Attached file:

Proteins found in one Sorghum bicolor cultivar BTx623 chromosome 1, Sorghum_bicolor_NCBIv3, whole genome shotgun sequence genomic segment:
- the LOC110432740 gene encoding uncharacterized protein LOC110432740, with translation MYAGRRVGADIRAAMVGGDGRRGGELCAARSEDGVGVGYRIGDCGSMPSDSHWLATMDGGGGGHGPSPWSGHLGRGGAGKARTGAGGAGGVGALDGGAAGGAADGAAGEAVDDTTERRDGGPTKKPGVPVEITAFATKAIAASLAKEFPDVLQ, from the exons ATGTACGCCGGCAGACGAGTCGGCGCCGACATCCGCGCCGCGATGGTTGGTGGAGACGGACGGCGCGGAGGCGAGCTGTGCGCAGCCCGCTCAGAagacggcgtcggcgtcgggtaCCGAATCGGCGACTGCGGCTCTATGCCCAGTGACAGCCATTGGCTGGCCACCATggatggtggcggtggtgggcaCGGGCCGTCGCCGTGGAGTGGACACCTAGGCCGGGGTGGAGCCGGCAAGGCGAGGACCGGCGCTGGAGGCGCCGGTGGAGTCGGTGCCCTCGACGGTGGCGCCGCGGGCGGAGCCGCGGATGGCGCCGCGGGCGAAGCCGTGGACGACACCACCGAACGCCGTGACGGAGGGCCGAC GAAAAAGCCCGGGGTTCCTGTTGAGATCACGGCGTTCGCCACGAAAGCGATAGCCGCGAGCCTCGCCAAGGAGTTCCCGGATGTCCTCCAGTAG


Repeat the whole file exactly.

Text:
Proteins found in one Sorghum bicolor cultivar BTx623 chromosome 1, Sorghum_bicolor_NCBIv3, whole genome shotgun sequence genomic segment:
- the LOC110432740 gene encoding uncharacterized protein LOC110432740, with translation MYAGRRVGADIRAAMVGGDGRRGGELCAARSEDGVGVGYRIGDCGSMPSDSHWLATMDGGGGGHGPSPWSGHLGRGGAGKARTGAGGAGGVGALDGGAAGGAADGAAGEAVDDTTERRDGGPTKKPGVPVEITAFATKAIAASLAKEFPDVLQ, from the exons ATGTACGCCGGCAGACGAGTCGGCGCCGACATCCGCGCCGCGATGGTTGGTGGAGACGGACGGCGCGGAGGCGAGCTGTGCGCAGCCCGCTCAGAagacggcgtcggcgtcgggtaCCGAATCGGCGACTGCGGCTCTATGCCCAGTGACAGCCATTGGCTGGCCACCATggatggtggcggtggtgggcaCGGGCCGTCGCCGTGGAGTGGACACCTAGGCCGGGGTGGAGCCGGCAAGGCGAGGACCGGCGCTGGAGGCGCCGGTGGAGTCGGTGCCCTCGACGGTGGCGCCGCGGGCGGAGCCGCGGATGGCGCCGCGGGCGAAGCCGTGGACGACACCACCGAACGCCGTGACGGAGGGCCGAC GAAAAAGCCCGGGGTTCCTGTTGAGATCACGGCGTTCGCCACGAAAGCGATAGCCGCGAGCCTCGCCAAGGAGTTCCCGGATGTCCTCCAGTAG